- Lower loneliness was consistently associated with functional aspects of social support, e.g. better perceived social support and access to a confidant
- Structural indicator of social support (the number of social contacts) was not related to loneliness in one study.
Well-being: quality of life and recovery
- One study measured quality of life and recovery, and found that greater loneliness was correlated to poorer quality of life
- Lower loneliness was only associated with better recovery through improved quality of life.
Social perceptions: internalised stigma and perceived discrimination
- Loneliness was not only significantly associated with internalised stigma (the attitudes and reactions of the stigmatised themselves who accept negative stereotypes of mental disorders), but also completely mediated the relationship between internalised stigma and depression
- The relationship between perceived discrimination and loneliness was partly explained by low self-esteem.
Self-constructs: self-esteem and self-efficacy
- Low self-esteem directly or indirectly (via a tendency to seek support) exacerbated loneliness
- Although poorer self-efficacy was correlated with more severe loneliness, the association was not significant after accounting for other factors, such as psychosocial factors, objective indicators and psychiatric factors.
Research that helps us understand the relationships between loneliness and relevant factors in people with psychosis remains at its infancy due to a lack of high quality studies. Considering the important role of loneliness in recovery from psychosis, a multi-aspect psychosocial intervention which specifically measures and targets loneliness is sorely needed.
Based on the results of this review, targeting psychological and social factors, such as mental health, social support, well-being, societal perceptions and self-constructs, may alleviate loneliness and should be measured in loneliness interventions. Additionally, trait anxiety, social anxiety, social self-efficacy and social cognition deficits were not a focus in any of the included studies and need more examination in future research.
Strengths and limitations
The reviewers conducted a systematic literature search and followed PRISMA guidelines. All studies were independently assessed for inclusion and methodological quality by two raters. The authors consulted several researchers for related unpublished studies, however there might be publication bias as the database searches conducted were all of published studies and only those in English were included.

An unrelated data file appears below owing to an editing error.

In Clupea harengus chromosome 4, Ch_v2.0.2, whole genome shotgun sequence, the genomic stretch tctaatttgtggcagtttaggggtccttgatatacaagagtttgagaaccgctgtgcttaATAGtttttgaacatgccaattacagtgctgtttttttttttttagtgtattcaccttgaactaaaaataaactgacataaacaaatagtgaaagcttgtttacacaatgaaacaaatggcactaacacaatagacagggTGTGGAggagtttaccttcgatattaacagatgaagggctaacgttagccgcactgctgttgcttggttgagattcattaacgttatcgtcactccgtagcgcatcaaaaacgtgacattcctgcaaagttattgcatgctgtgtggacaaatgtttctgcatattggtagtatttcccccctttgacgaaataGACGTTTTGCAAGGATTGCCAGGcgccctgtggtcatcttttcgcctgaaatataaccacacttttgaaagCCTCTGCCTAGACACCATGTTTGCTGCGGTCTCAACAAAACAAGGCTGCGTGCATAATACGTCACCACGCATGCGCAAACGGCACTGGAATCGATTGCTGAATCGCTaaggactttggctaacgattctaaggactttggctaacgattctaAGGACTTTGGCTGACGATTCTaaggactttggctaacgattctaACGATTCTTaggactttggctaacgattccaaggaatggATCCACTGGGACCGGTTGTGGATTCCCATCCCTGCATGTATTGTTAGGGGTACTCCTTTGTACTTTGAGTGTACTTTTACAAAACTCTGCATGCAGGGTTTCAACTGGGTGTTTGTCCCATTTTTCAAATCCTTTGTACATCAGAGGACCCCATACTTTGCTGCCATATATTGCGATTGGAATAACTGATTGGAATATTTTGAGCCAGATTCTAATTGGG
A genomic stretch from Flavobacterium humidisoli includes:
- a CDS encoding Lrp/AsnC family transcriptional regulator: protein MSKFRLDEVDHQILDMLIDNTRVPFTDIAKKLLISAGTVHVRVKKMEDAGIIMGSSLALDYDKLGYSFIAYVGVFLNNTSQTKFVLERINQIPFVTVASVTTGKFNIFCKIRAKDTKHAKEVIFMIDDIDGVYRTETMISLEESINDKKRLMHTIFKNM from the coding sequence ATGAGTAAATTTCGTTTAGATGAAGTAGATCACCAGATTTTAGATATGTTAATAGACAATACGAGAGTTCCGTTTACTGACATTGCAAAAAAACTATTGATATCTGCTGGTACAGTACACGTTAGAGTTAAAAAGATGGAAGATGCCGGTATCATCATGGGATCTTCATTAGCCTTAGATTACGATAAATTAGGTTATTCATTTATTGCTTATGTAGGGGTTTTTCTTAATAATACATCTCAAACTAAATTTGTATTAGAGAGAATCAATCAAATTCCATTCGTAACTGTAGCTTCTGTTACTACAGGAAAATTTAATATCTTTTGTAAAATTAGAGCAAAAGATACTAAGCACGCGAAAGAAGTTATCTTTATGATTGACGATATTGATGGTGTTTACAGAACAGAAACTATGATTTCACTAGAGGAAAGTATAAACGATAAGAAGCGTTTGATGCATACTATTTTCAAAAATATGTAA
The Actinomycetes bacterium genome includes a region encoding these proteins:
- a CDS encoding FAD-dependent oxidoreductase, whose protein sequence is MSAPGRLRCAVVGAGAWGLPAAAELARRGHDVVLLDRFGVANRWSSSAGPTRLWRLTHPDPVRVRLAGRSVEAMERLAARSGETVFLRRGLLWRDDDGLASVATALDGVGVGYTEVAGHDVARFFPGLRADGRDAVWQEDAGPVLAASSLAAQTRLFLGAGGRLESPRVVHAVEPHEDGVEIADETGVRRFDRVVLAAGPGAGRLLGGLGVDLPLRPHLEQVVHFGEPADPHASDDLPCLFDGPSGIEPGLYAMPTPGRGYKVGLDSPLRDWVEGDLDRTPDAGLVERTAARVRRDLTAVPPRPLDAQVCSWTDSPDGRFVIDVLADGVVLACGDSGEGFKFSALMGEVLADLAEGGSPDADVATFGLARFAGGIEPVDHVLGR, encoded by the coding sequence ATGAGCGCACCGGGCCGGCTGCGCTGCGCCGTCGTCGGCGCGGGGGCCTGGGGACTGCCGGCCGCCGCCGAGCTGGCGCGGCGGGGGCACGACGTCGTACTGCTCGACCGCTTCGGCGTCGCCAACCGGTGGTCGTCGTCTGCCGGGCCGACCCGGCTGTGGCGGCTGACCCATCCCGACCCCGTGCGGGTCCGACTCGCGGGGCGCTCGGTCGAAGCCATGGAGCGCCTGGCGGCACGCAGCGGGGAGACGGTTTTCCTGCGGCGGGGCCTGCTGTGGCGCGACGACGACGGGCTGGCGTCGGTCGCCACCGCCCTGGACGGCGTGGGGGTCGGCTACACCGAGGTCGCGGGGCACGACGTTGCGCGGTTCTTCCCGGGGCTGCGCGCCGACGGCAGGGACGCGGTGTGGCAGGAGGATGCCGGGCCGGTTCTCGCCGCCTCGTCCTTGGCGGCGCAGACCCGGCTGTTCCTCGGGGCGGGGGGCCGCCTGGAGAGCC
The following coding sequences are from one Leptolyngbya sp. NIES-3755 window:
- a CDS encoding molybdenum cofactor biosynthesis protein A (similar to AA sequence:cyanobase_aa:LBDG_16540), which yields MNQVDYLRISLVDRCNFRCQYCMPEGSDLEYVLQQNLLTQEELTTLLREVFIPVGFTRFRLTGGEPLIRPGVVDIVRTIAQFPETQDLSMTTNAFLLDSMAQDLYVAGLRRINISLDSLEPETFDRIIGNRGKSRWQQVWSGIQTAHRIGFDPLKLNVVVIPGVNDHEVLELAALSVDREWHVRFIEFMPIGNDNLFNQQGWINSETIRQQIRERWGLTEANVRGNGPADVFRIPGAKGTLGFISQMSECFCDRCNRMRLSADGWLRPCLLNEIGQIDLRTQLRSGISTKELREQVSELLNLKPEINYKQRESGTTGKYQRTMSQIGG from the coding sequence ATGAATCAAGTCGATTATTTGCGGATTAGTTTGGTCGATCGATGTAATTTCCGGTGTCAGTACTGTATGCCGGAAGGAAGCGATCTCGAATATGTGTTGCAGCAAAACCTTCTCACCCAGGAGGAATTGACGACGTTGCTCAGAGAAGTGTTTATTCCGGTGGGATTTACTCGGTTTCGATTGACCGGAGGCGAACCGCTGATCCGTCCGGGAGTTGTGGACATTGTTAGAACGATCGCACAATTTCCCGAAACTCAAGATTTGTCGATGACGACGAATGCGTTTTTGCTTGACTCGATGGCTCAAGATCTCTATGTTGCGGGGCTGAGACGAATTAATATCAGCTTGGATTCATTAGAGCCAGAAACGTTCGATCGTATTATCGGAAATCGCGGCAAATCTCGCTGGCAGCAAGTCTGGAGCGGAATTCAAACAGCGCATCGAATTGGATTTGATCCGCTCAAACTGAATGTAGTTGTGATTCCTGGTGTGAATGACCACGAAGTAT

One of the greatest issues for the reviewers is the methodological heterogeneity across the included studies. The heterogeneity in the measurement of loneliness and psychotic symptom severity limits their understanding of the relationship between loneliness and psychotic symptoms. The selected studies had different study aims and disparate variables of interest, so there were no comparable results for some isolated variables in the review. For example, anxiety as a related mental health factor was only measured in one study. Thus, in several cases, clear conclusions from synthesised findings were not possible. However, as the authors posited, the isolated variables may offer an indication of the potential influence on loneliness and psychosis in this area of research at its early stage.
Another concern is related to study design. Nine studies were cross-sectional design and one study involved an anxiety-induction experiment. The results within a single time point precluded interferences regarding causal relationships between loneliness and outlined variables. The sample size of four studies was under 100, and these studies might not have adequate statistical power to detect effects. Data from different recruitment sources were combined for analyses, but the sources for each study were not included in the table. This raises concern in terms of generalisability.